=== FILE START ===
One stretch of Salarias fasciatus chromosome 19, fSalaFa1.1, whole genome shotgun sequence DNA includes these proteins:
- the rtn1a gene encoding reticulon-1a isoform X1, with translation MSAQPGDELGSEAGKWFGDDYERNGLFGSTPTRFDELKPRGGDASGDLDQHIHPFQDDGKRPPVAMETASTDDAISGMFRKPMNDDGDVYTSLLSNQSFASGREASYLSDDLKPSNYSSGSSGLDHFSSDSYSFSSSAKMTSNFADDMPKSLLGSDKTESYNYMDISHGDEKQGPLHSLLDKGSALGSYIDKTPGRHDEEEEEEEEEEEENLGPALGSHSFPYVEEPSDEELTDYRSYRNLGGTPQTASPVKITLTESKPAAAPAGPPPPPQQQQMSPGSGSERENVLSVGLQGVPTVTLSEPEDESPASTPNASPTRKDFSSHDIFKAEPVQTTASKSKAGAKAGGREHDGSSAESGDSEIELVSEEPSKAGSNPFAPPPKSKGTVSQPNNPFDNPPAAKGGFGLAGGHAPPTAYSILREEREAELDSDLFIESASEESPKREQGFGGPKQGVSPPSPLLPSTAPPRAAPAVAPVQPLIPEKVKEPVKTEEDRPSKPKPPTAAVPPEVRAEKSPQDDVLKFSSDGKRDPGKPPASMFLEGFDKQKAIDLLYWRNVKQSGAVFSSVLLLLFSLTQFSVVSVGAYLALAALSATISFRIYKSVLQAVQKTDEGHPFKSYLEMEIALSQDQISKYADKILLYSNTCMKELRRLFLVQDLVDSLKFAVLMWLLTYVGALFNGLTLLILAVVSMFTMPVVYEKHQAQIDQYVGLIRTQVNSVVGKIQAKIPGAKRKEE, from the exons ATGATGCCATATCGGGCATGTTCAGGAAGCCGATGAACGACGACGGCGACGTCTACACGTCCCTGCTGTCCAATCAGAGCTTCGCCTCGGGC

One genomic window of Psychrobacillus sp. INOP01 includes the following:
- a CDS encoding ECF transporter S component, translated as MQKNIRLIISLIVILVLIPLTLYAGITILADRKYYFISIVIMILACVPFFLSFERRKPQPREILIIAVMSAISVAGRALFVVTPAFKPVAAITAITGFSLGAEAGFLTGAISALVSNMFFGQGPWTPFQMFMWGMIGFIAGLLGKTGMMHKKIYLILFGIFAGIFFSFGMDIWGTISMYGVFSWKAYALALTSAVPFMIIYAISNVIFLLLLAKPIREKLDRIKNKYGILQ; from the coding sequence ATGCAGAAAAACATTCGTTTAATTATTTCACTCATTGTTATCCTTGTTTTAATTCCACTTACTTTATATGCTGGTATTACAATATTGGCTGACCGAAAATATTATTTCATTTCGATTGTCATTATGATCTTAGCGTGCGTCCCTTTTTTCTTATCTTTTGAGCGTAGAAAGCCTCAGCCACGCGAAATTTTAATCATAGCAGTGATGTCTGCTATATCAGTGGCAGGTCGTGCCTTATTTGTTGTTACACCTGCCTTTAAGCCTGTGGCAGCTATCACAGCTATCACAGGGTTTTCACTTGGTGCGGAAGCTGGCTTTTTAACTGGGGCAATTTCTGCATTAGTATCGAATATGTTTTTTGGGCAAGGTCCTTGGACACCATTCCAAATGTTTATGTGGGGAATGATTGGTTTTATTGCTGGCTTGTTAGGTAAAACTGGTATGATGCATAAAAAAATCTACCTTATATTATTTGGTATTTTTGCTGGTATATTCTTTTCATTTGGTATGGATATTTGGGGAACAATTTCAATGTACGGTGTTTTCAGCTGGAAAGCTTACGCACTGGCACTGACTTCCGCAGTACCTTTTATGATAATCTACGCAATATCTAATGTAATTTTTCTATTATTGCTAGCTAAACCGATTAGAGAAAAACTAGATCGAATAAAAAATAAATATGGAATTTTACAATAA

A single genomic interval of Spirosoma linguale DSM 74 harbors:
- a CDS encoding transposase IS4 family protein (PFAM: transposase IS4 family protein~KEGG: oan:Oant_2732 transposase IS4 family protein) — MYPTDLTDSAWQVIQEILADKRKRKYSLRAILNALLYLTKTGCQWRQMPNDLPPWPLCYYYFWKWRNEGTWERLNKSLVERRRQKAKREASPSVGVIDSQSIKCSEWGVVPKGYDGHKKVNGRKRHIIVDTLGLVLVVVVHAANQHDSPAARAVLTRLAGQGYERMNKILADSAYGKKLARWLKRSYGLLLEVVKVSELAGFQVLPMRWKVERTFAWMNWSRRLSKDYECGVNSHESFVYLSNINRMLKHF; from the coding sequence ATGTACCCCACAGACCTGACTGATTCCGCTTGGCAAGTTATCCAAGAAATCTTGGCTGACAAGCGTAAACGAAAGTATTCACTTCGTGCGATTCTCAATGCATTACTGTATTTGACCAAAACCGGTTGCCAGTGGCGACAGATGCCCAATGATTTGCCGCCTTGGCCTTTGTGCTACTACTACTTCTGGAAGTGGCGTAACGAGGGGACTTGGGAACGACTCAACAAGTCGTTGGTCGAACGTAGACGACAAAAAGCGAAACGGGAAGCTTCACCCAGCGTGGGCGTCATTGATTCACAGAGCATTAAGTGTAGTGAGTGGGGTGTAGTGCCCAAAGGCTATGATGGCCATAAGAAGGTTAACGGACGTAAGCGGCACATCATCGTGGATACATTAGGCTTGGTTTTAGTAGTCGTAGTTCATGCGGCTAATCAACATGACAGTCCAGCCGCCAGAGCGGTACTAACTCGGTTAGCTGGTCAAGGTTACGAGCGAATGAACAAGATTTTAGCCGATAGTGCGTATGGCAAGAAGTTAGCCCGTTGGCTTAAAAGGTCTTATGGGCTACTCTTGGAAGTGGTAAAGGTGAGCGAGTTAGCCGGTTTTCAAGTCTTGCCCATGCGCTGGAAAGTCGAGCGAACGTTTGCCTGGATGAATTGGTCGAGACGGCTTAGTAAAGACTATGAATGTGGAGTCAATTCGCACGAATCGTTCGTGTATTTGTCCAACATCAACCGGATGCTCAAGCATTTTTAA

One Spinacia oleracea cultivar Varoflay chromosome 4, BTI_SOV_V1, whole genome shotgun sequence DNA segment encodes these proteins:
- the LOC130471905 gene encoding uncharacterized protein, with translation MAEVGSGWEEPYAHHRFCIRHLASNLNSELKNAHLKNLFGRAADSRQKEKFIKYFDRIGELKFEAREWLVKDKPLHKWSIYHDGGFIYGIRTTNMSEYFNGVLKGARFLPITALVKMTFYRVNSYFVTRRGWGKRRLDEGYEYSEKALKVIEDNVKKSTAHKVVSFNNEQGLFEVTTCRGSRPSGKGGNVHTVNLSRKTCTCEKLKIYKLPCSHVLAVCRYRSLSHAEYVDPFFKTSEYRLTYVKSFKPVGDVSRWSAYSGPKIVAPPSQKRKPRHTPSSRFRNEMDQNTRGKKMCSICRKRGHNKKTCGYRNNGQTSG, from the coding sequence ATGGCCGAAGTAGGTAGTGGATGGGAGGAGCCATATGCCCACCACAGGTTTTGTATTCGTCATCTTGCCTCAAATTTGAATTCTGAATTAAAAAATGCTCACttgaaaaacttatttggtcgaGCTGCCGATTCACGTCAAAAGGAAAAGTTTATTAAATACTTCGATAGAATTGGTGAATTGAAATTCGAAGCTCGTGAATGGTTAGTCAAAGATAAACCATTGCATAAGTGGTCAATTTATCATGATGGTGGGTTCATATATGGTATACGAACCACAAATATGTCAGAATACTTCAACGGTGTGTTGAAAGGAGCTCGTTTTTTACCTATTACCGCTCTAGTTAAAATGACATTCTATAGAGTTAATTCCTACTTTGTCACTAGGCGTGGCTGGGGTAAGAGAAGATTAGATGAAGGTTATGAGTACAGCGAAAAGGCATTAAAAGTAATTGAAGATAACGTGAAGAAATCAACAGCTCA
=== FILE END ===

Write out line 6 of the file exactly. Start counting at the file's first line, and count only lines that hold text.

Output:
- a CDS encoding transposase IS4 family protein (PFAM: transposase IS4 family protein~KEGG: oan:Oant_2732 transposase IS4 family protein) — MYPTDLTDSAWQVIQEILADKRKRKYSLRAILNALLYLTKTGCQWRQMPNDLPPWPLCYYYFWKWRNEGTWERLNKSLVERRRQKAKREASPSVGVIDSQSIKCSEWGVVPKGYDGHKKVNGRKRHIIVDTLGLVLVVVVHAANQHDSPAARAVLTRLAGQGYERMNKILADSAYGKKLARWLKRSYGLLLEVVKVSELAGFQVLPMRWKVERTFAWMNWSRRLSKDYECGVNSHESFVYLSNINRMLKHF; from the coding sequence ATGTACCCCACAGACCTGACTGATTCCGCTTGGCAAGTTATCCAAGAAATCTTGGCTGACAAGCGTAAACGAAAGTATTCACTTCGTGCGATTCTCAATGCATTACTGTATTTGACCAAAACCGGTTGCCAGTGGCGACAGATGCCCAATGATTTGCCGCCTTGGCCTTTGTGCTACTACTACTTCTGGAAGTGGCGTAACGAGGGGACTTGGGAACGACTCAACAAGTCGTTGGTCGAACGTAGACGACAAAAAGCGAAACGGGAAGCTTCACCCAGCGTGGGCGTCATTGATTCACAGAGCATTAAGTGTAGTGAGTGGGGTGTAGTGCCCAAAGGCTATGATGGCCATAAGAAGGTTAACGGACGTAAGCGGCACATCATCGTGGATACATTAGGCTTGGTTTTAGTAGTCGTAGTTCATGCGGCTAATCAACATGACAGTCCAGCCGCCAGAGCGGTACTAACTCGGTTAGCTGGTCAAGGTTACGAGCGAATGAACAAGATTTTAGCCGATAGTGCGTATGGCAAGAAGTTAGCCCGTTGGCTTAAAAGGTCTTATGGGCTACTCTTGGAAGTGGTAAAGGTGAGCGAGTTAGCCGGTTTTCAAGTCTTGCCCATGCGCTGGAAAGTCGAGCGAACGTTTGCCTGGATGAATTGGTCGAGACGGCTTAGTAAAGACTATGAATGTGGAGTCAATTCGCACGAATCGTTCGTGTATTTGTCCAACATCAACCGGATGCTCAAGCATTTTTAA